F. Gary Gray made a hit film but squandered an opportunity to make a great film; one that didn’t merely sensationalize the story of Gangsta Rap cultural emergence but also examined its impact on Black America and the global society at large. Dre and Cube protect their own legacy with a lace curtain glossed-over fairy tale laden with binge drinking, drug abuse and soft-core porn packaged for preteens and obscenely if not brilliantly positioned as an important film about free speech. The film does not hold Gangsta Rap in any way accountable for the holocaust of ignorance and violence that plagues Black America, the thousands of gang-related deaths each year celebrated, encouraged and inspired by the genre of music the film’s protagonists created.
don’t like Gangsta Rap any more than
I like Bart Simpson.
Both glorify ignorance. Both teach young people that
underachievement is not only okay but is a legitimate lifestyle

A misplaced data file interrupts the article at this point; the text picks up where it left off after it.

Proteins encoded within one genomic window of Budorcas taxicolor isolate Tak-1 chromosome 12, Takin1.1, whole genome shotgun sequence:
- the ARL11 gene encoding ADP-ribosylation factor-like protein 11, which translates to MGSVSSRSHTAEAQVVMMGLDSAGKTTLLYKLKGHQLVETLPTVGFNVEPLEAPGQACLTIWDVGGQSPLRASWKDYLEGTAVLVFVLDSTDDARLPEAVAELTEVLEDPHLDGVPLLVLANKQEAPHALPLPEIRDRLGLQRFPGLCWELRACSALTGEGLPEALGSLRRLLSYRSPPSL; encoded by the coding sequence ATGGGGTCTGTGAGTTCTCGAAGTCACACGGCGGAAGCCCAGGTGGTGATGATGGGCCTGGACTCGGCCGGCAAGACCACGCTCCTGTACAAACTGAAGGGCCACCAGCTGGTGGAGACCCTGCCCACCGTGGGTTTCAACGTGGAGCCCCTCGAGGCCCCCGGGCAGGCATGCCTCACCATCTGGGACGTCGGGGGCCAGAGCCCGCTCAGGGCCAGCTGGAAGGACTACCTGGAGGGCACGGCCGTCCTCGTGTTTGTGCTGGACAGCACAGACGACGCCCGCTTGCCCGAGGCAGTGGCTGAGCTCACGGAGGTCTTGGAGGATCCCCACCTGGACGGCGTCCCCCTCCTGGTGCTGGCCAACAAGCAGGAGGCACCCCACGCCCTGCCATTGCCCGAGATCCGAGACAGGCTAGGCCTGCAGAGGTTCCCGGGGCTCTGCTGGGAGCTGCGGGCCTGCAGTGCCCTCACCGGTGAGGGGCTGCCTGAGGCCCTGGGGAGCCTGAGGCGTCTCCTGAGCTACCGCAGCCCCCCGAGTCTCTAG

choice. Both make excuses for laziness and make a virtue of
cowardice. It takes courage to not follow the crowd, to design your
own values, your own culture. But far too many of other mothers park
their babies in front of TV’s with this garbage playing on
it—cussing, violence, and misogyny blaring at all hours of the day
and night. Children imitate their atmosphere, be it Bart Simpson or
Lil’ Wayne. And this bullshit just continues.
The odds of a kid living in the ‘hood rising from poverty to become Hip-Hop’s first black billionaire are simply astounding. It is an American dream, yes, but a wholly unrealistic one. This film also efficiently sidesteps the more troubling issue that these men rose from poverty by exploiting blacks and minorities. To this day, they seem to have absolutely no conscience whatsoever about their art being the soundtrack for unprecedented waves of violence, rape, drug abuse and alcoholism that plagues Black America. Which is not to specifically blame them for what they claim to simply be reporting, but to fault them for getting rich off of the suffering of their own people. Theirs is the worst kind of lie, Black America celebrating men without conscience grown rich off of the dead souls of urban youth.